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Hyde Park, Woodlawn, South Shore

Promontory Point Is Now A Chicago Landmark, A Major Victory For Activists Who Fought For Decades

Ald. Leslie Hairston, who advocated to "save the Point" for two decades, saw it landmarked in her final City Council meeting before retirement.

The Martin family from Hyde Park enjoy the warm weather and play in the waves lapping the shore at Promontory Point in Hyde Park on April 26, 2021.
Colin Boyle/Block Club Chicago
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HYDE PARK — Promontory Point, Hyde Park’s beloved lakefront park and home to the last stretch of limestone shoreline barriers in the city, is officially a Chicago landmark.

Promontory Point, which runs from 54th to 56th streets on the lakefront, features limestone revetments which protect the shoreline from erosion, “council rings” of native stone, a French Eclectic-style pavilion, the David Wallach Fountain, a section of the Lakefront Trail and a central meadow.

The landmark designation protects the Point’s limestone revetments, Alfred Caldwell’s landscape design of a central meadow surrounded by “irregular groupings of plants and trees,” the pathways, the council rings, the fountain and “all exterior elevations and roofline” of the pavilion.

Specific plants and trees to include on the property are excluded from the designation, in case new plants must be grown to ensure the park’s resilience “in the face of climate change,” according to the ordinance.

Landmark status will ensure “an extra step of oversight” toward preserving the Point’s iconic limestone steps as city and federal agencies reinforce Chicago’s shoreline, supporters say. The beloved gathering space was listed on the National Register of Historic Places in 2018.

The designation passed unanimously during the last City Council meeting for retiring Ald. Leslie Hairston (5th), who has been a vocal advocate for preserving the Point’s limestone since the early 2000s.

Hairston thanked outgoing Mayor Lori Lightfoot as it passed.

Credit: Colin Boyle/Block Club Chicago
Ald. Leslie Hairston (5th) speaks at the last City Council meeting presided over by Mayor Lori Lightfoot on April 19, 2023.

The Promontory Point Conservancy, a nonprofit that grew from the Save the Point campaign of the 2000s, requested in November that the commission consider a landmark designation.

The limestone is a special place for open-water swimminganonymous artistic carvings and other community activity, neighbors have said.

Supporters of the landmarking effort sent hundreds of letters to members of the Commission on Chicago Landmarks ahead of the park’s preliminary designation in January.

Wednesday’s vote “makes me want to go out and celebrate,” conservancy president Jack Spicer said. “This is a tremendous honor and a wonderment for the community.”

Credit: Colin Boyle/Block Club Chicago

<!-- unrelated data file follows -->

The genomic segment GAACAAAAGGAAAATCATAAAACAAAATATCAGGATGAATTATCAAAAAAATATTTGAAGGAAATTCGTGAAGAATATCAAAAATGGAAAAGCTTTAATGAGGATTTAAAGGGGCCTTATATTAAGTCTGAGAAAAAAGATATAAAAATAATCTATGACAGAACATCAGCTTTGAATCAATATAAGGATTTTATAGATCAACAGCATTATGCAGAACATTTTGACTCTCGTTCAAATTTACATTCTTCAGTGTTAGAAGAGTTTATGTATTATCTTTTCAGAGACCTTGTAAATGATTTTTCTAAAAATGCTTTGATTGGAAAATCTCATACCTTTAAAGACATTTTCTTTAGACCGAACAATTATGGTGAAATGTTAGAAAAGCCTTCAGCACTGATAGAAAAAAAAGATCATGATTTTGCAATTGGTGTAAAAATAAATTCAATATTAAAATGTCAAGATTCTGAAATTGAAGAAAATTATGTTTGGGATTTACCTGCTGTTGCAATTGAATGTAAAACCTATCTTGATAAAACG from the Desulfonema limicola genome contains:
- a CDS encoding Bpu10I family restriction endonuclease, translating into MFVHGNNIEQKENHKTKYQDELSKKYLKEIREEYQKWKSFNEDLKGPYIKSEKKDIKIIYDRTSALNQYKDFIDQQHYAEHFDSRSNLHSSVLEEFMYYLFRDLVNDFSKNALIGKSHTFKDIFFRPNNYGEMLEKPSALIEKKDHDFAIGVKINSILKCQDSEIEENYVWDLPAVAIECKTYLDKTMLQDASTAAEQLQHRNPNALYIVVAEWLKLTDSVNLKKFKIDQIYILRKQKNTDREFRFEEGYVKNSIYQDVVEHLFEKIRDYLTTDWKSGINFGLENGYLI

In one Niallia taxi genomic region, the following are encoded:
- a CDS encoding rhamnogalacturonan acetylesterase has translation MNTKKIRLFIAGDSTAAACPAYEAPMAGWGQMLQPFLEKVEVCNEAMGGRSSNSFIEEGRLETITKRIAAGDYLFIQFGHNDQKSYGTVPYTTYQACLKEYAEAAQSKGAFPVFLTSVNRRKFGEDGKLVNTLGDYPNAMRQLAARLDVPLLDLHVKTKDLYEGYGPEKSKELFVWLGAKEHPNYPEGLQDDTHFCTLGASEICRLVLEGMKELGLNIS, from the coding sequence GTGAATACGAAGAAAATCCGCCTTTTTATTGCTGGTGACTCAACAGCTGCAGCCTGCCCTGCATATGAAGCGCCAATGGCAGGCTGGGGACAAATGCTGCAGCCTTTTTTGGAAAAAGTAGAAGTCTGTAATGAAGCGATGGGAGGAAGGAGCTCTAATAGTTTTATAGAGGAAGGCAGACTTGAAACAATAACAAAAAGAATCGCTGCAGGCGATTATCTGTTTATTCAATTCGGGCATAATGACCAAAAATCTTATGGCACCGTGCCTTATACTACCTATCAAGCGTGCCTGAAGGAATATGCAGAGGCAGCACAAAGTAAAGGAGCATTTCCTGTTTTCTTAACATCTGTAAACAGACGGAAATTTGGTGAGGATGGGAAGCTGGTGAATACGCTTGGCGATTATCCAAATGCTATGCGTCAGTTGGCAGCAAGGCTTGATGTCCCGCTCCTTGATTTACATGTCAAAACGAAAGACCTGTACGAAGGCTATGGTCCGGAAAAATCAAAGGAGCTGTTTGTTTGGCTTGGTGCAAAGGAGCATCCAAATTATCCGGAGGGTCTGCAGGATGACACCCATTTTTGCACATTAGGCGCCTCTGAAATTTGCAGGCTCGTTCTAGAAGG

A person takes a nap in the warm spring weather at Promontory Point in Hyde Park on April 26, 2021.

For more than 20 years, advocates have demanded city and federal officials preserve Promontory Point’s limestone as they reinforce the lakefront through the Shoreline Protection Project.

The shoreline project is led by the Army Corps of Engineers, the Chicago Department of Transportation and the Park District. Unlike the rest of Chicago’s lakefront, the Point’s limestone is still in place because the park hasn’t been renovated since the project was funded in 1996.

The 2023 defense bill signed into law in December by President Joe Biden requires the federal government to fund 65 percent of a “locally preferred plan” for renovations to the Point and nearby Morgan Shoal.

The law enables neighbors, city officials and the Park District to negotiate a preferred design for Promontory Point without the Army Corps’ input, while ensuring the feds pick up most of the tab for reinforcements.

Local leaders — now empowered to shape the Point’s future — have said they support preserving the Point’s limestone.

The city committed $5 million in January to design reinforcements to Promontory Point that preserve “its historic nature” and iconic limestone steps. Park District and Department of Transportation officials have said in recent months they’re “in complete agreement” with advocates on preserving the Point’s limestone.

The concrete design used on shoreline projects over the last quarter-century — which Hyde Parkers have overwhelmingly demanded not be used at the Point — “is no longer relevant,” transportation Deputy Commissioner Dan Burke said in January.

Resident-led studies have found preserving the limestone would be cheaper and more effective than replacing it with concrete.

Activists “hope for the best” that city officials will stick to their word, Spicer said. He praised the landmark designation for creating “a shared preservation language” among everyone involved in the renovation process, which will be key to making upgrades everyone can be happy with, he said.

The designation is far from the end for the Save the Point campaign, which is part of a wider South Side movement for park equity, Spicer said. Advocates will continue gathering community input on the Point, as well as on the futures of the South Shore Cultural CenterJackson Parkthe Midway Plaisance, Washington Park and others nearby, he said.

“There is a lot of pressure for all these parks to become commercialized and developed,” Spicer said. “… We don’t want [the Park District] to be making money in the parks at the expense of the community.”

The Park District, which owns the Point, supported the landmarking effort earlier this year.

“We understand that this has been a long time coming — over 20 years — and you have been persistent in your advocacy,” Park District board President Myetie Hamilton said at a February board meeting. “I am happy … to support this.”

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